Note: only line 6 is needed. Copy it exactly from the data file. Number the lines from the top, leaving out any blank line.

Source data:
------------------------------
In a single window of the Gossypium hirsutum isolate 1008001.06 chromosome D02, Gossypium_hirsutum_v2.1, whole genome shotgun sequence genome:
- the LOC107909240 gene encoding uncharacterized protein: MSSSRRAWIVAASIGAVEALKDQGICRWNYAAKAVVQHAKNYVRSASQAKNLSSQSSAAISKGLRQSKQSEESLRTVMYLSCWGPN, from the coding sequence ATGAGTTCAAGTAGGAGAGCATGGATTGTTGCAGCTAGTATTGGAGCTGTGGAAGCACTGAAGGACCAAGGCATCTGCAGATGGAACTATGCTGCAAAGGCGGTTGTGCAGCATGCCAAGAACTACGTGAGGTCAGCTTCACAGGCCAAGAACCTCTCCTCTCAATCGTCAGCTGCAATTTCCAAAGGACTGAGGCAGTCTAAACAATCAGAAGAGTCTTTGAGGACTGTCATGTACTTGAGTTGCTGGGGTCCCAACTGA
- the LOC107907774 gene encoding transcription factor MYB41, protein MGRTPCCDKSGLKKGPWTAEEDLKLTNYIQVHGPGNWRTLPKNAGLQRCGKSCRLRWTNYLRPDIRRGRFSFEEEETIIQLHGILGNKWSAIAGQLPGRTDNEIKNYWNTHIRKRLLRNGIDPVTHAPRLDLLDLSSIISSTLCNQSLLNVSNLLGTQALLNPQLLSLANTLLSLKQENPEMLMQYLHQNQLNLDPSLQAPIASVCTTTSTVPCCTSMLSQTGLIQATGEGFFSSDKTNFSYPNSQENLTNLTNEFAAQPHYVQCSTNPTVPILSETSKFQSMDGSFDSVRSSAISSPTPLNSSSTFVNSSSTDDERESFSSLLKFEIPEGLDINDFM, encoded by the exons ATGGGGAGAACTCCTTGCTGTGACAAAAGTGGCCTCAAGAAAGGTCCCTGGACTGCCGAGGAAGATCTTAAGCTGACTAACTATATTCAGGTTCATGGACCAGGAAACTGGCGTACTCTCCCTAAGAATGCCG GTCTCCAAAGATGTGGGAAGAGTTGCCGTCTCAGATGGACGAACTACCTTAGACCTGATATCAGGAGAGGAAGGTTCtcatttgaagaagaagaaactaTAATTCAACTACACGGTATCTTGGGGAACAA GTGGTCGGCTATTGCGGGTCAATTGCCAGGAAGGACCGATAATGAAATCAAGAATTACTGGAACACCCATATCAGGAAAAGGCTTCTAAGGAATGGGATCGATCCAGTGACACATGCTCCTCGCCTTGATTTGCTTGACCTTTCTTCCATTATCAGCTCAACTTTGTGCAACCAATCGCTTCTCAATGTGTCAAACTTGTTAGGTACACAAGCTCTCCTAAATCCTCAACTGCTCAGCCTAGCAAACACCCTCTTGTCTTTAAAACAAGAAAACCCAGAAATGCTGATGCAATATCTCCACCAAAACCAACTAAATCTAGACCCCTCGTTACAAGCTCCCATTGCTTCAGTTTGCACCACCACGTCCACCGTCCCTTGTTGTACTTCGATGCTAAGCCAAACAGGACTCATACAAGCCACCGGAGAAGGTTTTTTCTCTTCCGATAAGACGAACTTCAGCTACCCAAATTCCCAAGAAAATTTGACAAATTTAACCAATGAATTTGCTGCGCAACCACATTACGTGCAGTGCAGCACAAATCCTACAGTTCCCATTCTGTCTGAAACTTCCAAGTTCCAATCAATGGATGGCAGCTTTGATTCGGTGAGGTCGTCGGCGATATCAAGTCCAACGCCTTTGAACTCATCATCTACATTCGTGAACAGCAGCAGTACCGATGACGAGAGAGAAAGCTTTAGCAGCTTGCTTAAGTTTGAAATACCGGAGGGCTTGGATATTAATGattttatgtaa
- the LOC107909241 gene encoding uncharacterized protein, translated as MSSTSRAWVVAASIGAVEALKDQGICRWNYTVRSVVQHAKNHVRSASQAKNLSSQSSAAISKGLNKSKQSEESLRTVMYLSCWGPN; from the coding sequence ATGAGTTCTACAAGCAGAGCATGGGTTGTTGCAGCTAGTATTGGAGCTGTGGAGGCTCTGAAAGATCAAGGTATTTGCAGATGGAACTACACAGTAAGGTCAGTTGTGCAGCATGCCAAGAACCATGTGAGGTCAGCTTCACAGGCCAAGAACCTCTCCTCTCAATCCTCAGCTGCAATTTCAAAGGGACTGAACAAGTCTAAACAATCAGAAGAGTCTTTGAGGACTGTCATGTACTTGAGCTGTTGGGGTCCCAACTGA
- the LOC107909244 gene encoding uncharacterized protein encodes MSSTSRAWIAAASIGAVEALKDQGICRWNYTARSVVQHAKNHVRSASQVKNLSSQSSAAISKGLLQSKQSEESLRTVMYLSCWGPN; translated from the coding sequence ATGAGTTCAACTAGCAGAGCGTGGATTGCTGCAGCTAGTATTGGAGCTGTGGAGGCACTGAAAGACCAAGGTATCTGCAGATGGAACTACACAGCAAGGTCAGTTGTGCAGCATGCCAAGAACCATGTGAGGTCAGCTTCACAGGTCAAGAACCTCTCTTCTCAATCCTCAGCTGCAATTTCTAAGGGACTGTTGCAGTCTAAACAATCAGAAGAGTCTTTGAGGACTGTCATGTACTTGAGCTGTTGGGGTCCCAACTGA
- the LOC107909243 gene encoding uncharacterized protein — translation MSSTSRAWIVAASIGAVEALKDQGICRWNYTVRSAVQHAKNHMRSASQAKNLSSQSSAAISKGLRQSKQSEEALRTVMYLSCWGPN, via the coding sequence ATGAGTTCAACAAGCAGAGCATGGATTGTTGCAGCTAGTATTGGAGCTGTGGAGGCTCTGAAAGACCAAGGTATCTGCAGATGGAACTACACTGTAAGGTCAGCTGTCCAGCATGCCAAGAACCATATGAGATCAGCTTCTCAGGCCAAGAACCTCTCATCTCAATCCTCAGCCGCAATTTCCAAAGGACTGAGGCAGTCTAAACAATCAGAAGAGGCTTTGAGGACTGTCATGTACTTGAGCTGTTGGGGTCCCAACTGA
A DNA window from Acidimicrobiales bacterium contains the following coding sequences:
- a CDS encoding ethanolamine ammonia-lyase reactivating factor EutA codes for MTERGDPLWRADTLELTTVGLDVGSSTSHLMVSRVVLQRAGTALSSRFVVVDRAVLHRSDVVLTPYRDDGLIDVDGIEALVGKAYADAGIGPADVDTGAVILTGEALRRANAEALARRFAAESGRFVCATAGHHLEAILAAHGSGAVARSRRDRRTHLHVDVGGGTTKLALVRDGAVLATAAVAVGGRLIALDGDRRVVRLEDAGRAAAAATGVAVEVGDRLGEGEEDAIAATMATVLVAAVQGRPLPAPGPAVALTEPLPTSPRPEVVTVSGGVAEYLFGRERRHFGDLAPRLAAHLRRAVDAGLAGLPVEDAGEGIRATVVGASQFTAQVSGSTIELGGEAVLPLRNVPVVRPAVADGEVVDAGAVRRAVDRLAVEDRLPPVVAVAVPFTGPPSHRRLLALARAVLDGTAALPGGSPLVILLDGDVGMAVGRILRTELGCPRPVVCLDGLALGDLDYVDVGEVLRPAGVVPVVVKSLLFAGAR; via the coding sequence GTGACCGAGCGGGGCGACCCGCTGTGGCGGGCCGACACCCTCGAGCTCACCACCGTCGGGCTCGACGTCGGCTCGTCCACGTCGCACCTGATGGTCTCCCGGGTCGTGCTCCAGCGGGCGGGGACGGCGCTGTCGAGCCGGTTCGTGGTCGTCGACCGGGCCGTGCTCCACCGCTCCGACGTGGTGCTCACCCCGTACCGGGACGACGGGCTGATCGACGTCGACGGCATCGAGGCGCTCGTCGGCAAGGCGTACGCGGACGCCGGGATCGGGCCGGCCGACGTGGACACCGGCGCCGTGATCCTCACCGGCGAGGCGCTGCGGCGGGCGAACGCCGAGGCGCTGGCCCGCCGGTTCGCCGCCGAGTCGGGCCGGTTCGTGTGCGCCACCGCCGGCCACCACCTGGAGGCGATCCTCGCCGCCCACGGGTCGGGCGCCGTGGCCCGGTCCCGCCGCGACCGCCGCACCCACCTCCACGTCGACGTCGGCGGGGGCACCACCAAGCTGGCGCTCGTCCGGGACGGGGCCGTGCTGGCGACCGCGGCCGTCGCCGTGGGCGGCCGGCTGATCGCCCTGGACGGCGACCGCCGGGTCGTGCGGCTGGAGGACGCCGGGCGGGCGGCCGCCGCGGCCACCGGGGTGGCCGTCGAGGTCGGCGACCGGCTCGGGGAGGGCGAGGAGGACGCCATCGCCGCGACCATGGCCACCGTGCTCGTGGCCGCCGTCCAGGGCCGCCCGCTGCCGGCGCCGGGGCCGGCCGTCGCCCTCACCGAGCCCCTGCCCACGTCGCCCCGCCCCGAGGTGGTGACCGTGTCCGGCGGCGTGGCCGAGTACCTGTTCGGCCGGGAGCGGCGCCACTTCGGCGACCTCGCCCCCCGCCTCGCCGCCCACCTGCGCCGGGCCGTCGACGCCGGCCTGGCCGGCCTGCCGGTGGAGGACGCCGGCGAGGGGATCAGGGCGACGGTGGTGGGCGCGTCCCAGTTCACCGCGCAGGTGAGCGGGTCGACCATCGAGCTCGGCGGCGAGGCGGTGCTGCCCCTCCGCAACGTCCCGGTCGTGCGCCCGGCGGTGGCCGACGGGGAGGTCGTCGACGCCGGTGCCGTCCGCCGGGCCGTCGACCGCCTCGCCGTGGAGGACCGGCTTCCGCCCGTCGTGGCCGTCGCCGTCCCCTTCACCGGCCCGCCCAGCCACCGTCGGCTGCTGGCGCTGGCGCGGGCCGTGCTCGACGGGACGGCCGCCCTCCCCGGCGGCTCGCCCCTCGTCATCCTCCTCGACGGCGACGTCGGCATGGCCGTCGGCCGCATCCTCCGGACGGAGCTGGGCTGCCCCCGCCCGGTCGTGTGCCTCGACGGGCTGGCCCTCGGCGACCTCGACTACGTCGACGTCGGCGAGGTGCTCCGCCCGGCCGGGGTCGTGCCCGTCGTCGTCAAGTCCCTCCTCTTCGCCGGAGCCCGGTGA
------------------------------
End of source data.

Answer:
- the LOC107909243 gene encoding uncharacterized protein — translation MSSTSRAWIVAASIGAVEALKDQGICRWNYTVRSAVQHAKNHMRSASQAKNLSSQSSAAISKGLRQSKQSEEALRTVMYLSCWGPN, via the coding sequence ATGAGTTCAACAAGCAGAGCATGGATTGTTGCAGCTAGTATTGGAGCTGTGGAGGCTCTGAAAGACCAAGGTATCTGCAGATGGAACTACACTGTAAGGTCAGCTGTCCAGCATGCCAAGAACCATATGAGATCAGCTTCTCAGGCCAAGAACCTCTCATCTCAATCCTCAGCCGCAATTTCCAAAGGACTGAGGCAGTCTAAACAATCAGAAGAGGCTTTGAGGACTGTCATGTACTTGAGCTGTTGGGGTCCCAACTGA